“‘My father,’ I burst out, ‘when he set foot on the ground, his horse turned to air. When he took the ring off you, his fire went out. His light is gone. He cannot return whence he came. He has thrown in his lot with mortals now, and he will someday die, and he has made this sacrifice to save you.’”
Albaric’s character was also very intriguing to me. When he first arrived on the scene, it was hard to tell his intentions. However, it is quickly revealed that this immortal has a soft heart. Actually, Albaric experiences some very difficult feelings such as abandonment, unacceptance, and even prejudice from others to the point of where he contemplates taking his own life. While King Baldaric completely denies that he is Albaric’s father, Aric comes alongside him and develops a beautiful kinship with his half-brother. Albaric is described as “otherworldy” in a sense that his beauty is too much for the world of men. While it is the truth, he doesn’t allow his appearance to dictate his character and brings a refreshing view on beauty in general. Albaric certainly faces difficult trials. Realizing that his father doesn’t even recognize him, and becomes suspicious of him breaks him apart. Later on, the stress of his situation and being stuck in the mortal world leads Albaric to give in to his hurting. He gives spiteful advice to Aric on how to react towards their father and their failing relationship. King Baldaric, the father of both Aric and Albaric, starts out as a loving and doting father and king. He clearly loves his son Aric, but his character is deeply challenged (understandably so) when he discovers that he has another son, Albaric, with the fairy queen and has no recollection of it ever happening. This discovery is the start of a chain of events which sends the once good king into a downward spiral.
“But a king must think like a king. An oddling comes and claims to be my son. What can I think but that he schemes to take the throne?”
He becomes so bad that he even believes his once beloved son Aric wants to overthrow him and take his throne. Despite his beliefs, Aric works tirelessly to contradict his father’s beliefs. The metaphor of darkness and light are often used to depict this waging battle of Baldaric’s feelings and again, reinstill the “fairy tale” feel of the book. Queen Evalin, King Baldaric’s wife, and Aric’s mother serves as a realistic mediator. When chaos ensues, she often is the voice of reason. The main antagonist comes in the form of the ring but also shares the title with Lord Brock Domberk, (a vassal of King Baldaric’s), as well as King Baldaric himself. While the ring takes the center stage, it causes others to do things and become people they aren’t. The ring itself is an ancient thing and has the ability to enchant those who wear it. The ring, however, obeys no one and often has alternative repercussions when used for personal gain.

Major Themes

⇒ Light vs. Darkness
“I saw the invisible drawing of swords between him and Albaric; I felt the tension in the close air of the bedchamber. Dark, it was too dark in there because of the shadow of death. Father wore black.”
The theme of light vs. darkness is equivalent to good vs. evil. It is utilized regularly in context as well as metaphor. When Albaric first arrives, he’s riding a horse and they are both stark-white. As he turns out to be King Baldaric’s redeemer, it makes sense that he’s depicted in white. Darkness is equally referred to, indicating illness, death, and malice. ⇒ Kinship Kinship plays a massive role in this story. Mostly depicted by Aric and his half-brother Albaric, their relationship is one of pure love for kin. Despite the odd situation with their father, and how Albaric even came into being, Aric and Albaric immediately put the fact they are brothers at the forefront of the matter. While Aric accepts Albaric, Baldaric denies that Albaric is his son, which causes an obvious issue within the family’s dynamics. ⇒ Trust Mainly exhibited in Baldaric’s character, his lack of trust almost costs him his relationship with his son Aric. Knowing the truth of what happened to him in Elfland, Aric tries effortlessly to reassure his father of his intentions. Baldaric’s judgement becomes too clouded in his humiliation that he begins to lose trust in everyone dear to him, leading him to make some bad decisions later on. ⇒ Shame/Self-Doubt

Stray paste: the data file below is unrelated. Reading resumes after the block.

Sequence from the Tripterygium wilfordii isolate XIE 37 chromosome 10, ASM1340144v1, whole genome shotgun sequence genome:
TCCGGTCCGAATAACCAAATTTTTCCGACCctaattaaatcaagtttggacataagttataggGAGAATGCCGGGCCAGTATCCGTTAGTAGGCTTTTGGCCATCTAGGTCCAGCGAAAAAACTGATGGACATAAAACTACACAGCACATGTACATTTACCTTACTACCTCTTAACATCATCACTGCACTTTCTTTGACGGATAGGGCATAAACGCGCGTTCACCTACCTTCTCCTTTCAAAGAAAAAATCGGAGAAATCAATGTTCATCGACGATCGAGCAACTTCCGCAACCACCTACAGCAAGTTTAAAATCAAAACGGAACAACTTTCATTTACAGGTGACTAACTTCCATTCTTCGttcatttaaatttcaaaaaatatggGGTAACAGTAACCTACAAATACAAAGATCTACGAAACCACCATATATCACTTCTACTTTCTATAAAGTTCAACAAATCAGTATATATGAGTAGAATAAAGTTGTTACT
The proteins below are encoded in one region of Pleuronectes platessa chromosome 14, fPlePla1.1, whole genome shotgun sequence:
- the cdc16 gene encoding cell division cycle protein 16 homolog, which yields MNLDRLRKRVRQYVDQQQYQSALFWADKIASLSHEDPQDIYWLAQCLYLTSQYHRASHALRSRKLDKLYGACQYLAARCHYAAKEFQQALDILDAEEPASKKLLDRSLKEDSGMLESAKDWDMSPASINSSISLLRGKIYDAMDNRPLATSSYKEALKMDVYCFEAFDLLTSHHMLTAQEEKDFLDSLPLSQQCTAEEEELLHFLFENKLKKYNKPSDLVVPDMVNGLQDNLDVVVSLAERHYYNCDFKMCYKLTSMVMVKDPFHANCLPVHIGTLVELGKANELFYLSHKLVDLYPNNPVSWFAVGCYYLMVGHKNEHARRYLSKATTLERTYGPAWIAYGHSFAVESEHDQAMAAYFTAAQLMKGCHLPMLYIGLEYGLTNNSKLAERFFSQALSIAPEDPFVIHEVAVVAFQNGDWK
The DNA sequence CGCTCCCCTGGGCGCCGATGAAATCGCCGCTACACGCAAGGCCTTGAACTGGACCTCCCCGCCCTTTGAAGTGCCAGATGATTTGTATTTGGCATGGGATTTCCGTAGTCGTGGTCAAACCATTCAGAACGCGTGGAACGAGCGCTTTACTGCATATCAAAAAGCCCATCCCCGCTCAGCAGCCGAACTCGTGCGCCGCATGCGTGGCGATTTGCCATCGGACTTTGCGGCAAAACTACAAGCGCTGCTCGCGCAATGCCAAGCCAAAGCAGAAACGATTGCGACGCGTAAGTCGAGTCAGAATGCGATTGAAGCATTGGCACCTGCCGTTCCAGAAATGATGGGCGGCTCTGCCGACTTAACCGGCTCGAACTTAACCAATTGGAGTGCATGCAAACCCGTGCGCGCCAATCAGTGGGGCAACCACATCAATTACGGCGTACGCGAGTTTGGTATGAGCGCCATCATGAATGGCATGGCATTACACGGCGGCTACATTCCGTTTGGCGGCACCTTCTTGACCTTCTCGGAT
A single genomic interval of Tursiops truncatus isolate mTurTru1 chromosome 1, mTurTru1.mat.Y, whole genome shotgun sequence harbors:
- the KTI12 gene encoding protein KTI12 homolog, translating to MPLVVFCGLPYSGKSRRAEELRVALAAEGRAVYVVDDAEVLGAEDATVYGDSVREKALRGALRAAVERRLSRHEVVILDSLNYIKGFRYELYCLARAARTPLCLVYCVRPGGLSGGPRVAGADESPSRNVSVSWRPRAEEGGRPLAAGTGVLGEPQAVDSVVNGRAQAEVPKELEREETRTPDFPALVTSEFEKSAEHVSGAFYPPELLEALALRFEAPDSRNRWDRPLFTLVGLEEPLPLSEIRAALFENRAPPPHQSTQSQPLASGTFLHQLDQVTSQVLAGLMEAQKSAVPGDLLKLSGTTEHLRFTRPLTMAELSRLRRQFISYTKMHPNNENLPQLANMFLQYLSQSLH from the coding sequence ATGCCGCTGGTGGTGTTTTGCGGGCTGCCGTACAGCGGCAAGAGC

“Yet his face reddened, and now I recognized what I saw there: shame, with which he struggled clumsily, unaccustomed to guilt, to error. Never in my memory had such self-doubt afflicted him before.”
Another theme exemplified by Baldaric, and combated by Aric, shame and self-doubt are forces that heavily impact the events of this story. Baldaric, a king, was tricked by the elf queen into staying with her and having a child with her. Granted, he didn’t know what he was doing because he was enchanted, but deep down he never loved the elf queen, and loved only his wife. When he learned of these events when Albaric appeared, he becomes so distraught by the fact that he had been bested by the elf queen that it changes him drastically. It shows how impactful one’s perspective of themselves can be on so many lives outside of their own.

Overall Feelings

Things that I liked: ⇒ The different style in which this book was written (aka writing style). It is not the typical modern YA fantasy! ⇒ The themes discussed. ⇒ The way the fantastical was woven into the story. ⇒ The lessons to be learned. Things that I didn’t like: ⇒ The world building was lacking for me, as I’d hoped to see more historical influence of ancient Scotland and the people there. ⇒ The story overall felt somewhat drawn out and could have been shorter and have been just as effective. Overall, I loved this story. I think there is something here for everyone to take away. That’s what I love most about the fairy-tale style in which it is written–it allows the story to be told in a way that is perhaps, more tangible for the reader to grasp, yet allows for a few elements to not be entirely explained. It allows for the magical element that fairy-tales possess to remain aloof. This doesn’t affect my view of the book at all, but this quote from the author was included in the acknowledgments, and I thought it was worth sharing because it is so beautiful.
“Writing fiction has always, for me, been an alchemy of turning pain into poetry, ugliness into beauty. It has been a kind of redemption.”

Vulgarity: Only 5 words were counted.
Sexual content: Minimal. There was some discussion between Aric and Albaric about the human desire for sexual relations.
Violence: Minimal to moderate.